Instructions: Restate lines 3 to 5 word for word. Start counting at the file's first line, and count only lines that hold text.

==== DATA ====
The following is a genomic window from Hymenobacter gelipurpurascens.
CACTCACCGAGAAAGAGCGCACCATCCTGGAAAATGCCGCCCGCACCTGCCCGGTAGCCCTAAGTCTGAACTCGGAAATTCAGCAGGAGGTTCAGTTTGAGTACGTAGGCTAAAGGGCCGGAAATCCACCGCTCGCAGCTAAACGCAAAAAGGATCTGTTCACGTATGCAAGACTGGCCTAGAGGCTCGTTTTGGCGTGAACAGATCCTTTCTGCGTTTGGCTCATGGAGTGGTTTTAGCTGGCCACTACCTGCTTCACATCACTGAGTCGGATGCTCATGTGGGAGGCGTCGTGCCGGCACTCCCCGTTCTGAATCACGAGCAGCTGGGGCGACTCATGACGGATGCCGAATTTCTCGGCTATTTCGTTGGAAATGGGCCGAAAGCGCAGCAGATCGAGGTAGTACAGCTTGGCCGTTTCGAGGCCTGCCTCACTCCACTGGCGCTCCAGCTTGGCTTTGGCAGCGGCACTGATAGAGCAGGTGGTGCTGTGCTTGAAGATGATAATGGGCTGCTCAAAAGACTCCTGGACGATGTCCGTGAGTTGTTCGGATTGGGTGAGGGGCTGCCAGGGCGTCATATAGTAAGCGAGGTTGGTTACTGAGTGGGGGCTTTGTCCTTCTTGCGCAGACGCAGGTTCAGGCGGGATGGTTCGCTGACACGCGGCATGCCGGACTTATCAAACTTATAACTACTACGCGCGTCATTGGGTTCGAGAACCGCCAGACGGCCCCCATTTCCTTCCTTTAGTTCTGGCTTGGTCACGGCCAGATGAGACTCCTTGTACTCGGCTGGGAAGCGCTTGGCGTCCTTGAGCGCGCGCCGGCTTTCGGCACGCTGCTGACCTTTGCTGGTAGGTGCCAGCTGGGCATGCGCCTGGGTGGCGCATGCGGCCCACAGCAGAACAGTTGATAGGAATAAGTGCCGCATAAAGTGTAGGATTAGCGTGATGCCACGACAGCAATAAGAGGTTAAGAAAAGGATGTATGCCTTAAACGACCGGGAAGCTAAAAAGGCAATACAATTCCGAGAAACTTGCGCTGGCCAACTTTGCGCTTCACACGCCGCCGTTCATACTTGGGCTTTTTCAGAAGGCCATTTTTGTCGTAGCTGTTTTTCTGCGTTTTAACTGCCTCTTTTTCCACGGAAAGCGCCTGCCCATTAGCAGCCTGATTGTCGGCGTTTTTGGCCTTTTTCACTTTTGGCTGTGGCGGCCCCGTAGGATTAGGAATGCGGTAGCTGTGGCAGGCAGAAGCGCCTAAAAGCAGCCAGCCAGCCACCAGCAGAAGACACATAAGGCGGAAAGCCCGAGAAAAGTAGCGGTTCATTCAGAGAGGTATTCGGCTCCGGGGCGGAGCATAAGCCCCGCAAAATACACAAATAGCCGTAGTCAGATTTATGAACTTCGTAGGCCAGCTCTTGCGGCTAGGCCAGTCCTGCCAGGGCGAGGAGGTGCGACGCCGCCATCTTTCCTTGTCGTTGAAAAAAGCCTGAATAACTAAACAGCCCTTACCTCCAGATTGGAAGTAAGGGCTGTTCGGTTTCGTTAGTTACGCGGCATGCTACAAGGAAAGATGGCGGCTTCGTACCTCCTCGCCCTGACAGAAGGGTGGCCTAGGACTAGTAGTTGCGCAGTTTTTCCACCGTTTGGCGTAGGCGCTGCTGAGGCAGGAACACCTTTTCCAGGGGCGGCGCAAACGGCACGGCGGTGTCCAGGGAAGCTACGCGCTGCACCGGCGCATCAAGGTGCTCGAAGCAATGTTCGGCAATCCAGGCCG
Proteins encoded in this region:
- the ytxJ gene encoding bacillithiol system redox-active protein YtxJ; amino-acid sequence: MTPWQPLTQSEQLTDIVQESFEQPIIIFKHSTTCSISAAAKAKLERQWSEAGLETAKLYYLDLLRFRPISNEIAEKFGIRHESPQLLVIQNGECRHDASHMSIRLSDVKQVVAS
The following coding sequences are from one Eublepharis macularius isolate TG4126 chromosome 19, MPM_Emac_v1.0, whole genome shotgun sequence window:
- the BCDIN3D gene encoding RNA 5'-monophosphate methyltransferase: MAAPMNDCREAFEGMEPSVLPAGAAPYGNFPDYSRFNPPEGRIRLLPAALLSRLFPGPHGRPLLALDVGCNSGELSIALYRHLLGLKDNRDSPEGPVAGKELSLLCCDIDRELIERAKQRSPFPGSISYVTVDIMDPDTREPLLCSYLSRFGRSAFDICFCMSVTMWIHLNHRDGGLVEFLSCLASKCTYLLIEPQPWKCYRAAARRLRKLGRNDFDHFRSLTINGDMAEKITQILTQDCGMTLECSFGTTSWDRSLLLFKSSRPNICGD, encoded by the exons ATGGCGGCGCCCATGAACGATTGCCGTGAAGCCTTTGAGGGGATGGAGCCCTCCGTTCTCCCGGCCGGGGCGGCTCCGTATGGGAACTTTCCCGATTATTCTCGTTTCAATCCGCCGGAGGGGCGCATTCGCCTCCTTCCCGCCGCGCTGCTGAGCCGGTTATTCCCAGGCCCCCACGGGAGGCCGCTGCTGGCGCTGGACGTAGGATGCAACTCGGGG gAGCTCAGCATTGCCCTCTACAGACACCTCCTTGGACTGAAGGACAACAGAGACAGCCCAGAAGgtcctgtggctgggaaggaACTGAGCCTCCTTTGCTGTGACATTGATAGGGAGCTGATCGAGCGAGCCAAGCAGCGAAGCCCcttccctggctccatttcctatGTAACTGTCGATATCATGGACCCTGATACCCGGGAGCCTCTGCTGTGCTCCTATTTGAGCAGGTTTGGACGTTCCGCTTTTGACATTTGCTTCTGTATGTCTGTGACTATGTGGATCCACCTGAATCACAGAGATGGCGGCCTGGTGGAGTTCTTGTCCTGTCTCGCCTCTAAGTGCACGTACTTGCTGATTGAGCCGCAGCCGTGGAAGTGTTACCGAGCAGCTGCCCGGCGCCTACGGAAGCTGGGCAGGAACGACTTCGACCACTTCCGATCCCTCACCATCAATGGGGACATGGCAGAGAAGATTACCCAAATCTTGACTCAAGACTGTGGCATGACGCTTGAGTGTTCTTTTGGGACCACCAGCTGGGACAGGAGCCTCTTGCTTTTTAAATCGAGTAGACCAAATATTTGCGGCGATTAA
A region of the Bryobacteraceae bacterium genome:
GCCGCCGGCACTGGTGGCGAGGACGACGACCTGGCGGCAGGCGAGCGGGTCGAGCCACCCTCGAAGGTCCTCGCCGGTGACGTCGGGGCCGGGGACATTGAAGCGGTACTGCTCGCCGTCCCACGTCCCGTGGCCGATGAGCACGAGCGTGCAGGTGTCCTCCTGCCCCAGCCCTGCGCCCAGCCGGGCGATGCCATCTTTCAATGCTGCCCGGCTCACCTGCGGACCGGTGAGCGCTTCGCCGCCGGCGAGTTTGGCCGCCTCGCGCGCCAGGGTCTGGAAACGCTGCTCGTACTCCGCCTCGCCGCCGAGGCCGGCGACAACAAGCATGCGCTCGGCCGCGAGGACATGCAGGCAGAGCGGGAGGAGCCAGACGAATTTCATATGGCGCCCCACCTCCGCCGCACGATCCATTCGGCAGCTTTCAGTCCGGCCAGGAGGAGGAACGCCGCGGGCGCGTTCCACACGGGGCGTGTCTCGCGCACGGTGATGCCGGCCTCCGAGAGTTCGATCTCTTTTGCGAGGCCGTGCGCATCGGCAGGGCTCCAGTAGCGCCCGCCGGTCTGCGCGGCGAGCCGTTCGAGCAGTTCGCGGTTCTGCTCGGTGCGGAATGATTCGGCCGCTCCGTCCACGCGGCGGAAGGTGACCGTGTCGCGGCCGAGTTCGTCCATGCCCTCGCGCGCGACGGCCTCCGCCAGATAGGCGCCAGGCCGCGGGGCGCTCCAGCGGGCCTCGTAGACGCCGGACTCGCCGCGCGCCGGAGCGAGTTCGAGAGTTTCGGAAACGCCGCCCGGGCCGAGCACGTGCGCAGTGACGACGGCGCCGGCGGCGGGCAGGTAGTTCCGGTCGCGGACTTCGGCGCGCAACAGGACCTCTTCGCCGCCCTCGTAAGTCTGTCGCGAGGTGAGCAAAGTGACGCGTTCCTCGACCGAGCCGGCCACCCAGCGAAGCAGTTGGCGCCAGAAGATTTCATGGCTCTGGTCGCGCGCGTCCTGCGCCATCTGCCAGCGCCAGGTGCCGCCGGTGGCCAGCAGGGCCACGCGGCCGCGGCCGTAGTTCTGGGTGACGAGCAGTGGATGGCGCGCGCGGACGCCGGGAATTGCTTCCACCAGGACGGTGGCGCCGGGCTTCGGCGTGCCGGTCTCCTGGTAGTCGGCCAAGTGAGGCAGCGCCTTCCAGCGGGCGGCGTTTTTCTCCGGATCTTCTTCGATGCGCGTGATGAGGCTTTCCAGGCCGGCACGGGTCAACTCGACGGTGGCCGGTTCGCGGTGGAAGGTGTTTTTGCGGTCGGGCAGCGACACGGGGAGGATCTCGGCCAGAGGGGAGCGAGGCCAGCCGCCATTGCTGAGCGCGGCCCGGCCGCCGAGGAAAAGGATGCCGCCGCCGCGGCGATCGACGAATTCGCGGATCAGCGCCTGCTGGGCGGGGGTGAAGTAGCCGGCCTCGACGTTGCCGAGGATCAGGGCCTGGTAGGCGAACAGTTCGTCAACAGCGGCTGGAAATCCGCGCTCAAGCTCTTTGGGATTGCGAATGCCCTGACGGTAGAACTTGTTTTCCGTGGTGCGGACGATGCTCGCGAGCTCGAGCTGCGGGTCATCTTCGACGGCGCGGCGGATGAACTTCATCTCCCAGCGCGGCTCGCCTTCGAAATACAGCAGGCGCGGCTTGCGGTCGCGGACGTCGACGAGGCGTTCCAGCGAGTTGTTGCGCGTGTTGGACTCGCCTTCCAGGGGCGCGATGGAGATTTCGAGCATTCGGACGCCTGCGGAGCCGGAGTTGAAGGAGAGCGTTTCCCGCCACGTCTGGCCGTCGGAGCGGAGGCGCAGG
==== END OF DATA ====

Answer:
Proteins encoded in this region:
- the ytxJ gene encoding bacillithiol system redox-active protein YtxJ; amino-acid sequence: MTPWQPLTQSEQLTDIVQESFEQPIIIFKHSTTCSISAAAKAKLERQWSEAGLETAKLYYLDLLRFRPISNEIAEKFGIRHESPQLLVIQNGECRHDASHMSIRLSDVKQVVAS
The following coding sequences are from one Eublepharis macularius isolate TG4126 chromosome 19, MPM_Emac_v1.0, whole genome shotgun sequence window: